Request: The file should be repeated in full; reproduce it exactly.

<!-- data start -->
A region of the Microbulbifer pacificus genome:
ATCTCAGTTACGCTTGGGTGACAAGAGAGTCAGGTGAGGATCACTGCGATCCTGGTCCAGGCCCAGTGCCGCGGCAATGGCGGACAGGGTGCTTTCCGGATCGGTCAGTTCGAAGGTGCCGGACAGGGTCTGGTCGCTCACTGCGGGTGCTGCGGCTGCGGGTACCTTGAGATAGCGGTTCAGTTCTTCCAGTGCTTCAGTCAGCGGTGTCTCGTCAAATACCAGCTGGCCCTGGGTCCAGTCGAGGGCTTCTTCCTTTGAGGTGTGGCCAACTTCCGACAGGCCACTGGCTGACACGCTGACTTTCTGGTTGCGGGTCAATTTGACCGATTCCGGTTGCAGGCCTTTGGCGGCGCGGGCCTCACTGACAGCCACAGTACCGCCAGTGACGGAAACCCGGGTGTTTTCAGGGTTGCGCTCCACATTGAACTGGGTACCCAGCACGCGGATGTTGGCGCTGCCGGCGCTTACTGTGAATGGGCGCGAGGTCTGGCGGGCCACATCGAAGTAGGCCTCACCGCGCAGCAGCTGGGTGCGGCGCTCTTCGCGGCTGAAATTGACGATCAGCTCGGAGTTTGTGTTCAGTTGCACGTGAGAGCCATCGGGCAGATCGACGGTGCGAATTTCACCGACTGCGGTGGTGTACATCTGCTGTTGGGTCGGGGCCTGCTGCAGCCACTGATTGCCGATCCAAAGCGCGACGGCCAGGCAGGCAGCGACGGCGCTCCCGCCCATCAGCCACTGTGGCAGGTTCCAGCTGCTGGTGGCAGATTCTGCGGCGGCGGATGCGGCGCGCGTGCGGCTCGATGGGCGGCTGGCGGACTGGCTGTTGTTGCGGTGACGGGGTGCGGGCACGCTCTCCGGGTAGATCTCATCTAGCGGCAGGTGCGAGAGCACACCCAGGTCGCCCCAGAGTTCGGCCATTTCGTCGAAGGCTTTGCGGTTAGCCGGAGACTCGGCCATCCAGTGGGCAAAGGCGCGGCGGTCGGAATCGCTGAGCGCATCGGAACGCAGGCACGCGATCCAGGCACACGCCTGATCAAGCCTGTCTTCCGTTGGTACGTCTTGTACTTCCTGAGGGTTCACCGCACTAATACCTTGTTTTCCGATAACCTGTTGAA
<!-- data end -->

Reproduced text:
A region of the Microbulbifer pacificus genome:
ATCTCAGTTACGCTTGGGTGACAAGAGAGTCAGGTGAGGATCACTGCGATCCTGGTCCAGGCCCAGTGCCGCGGCAATGGCGGACAGGGTGCTTTCCGGATCGGTCAGTTCGAAGGTGCCGGACAGGGTCTGGTCGCTCACTGCGGGTGCTGCGGCTGCGGGTACCTTGAGATAGCGGTTCAGTTCTTCCAGTGCTTCAGTCAGCGGTGTCTCGTCAAATACCAGCTGGCCCTGGGTCCAGTCGAGGGCTTCTTCCTTTGAGGTGTGGCCAACTTCCGACAGGCCACTGGCTGACACGCTGACTTTCTGGTTGCGGGTCAATTTGACCGATTCCGGTTGCAGGCCTTTGGCGGCGCGGGCCTCACTGACAGCCACAGTACCGCCAGTGACGGAAACCCGGGTGTTTTCAGGGTTGCGCTCCACATTGAACTGGGTACCCAGCACGCGGATGTTGGCGCTGCCGGCGCTTACTGTGAATGGGCGCGAGGTCTGGCGGGCCACATCGAAGTAGGCCTCACCGCGCAGCAGCTGGGTGCGGCGCTCTTCGCGGCTGAAATTGACGATCAGCTCGGAGTTTGTGTTCAGTTGCACGTGAGAGCCATCGGGCAGATCGACGGTGCGAATTTCACCGACTGCGGTGGTGTACATCTGCTGTTGGGTCGGGGCCTGCTGCAGCCACTGATTGCCGATCCAAAGCGCGACGGCCAGGCAGGCAGCGACGGCGCTCCCGCCCATCAGCCACTGTGGCAGGTTCCAGCTGCTGGTGGCAGATTCTGCGGCGGCGGATGCGGCGCGCGTGCGGCTCGATGGGCGGCTGGCGGACTGGCTGTTGTTGCGGTGACGGGGTGCGGGCACGCTCTCCGGGTAGATCTCATCTAGCGGCAGGTGCGAGAGCACACCCAGGTCGCCCCAGAGTTCGGCCATTTCGTCGAAGGCTTTGCGGTTAGCCGGAGACTCGGCCATCCAGTGGGCAAAGGCGCGGCGGTCGGAATCGCTGAGCGCATCGGAACGCAGGCACGCGATCCAGGCACACGCCTGATCAAGCCTGTCTTCCGTTGGTACGTCTTGTACTTCCTGAGGGTTCACCGCACTAATACCTTGTTTTCCGATAACCTGTTGAA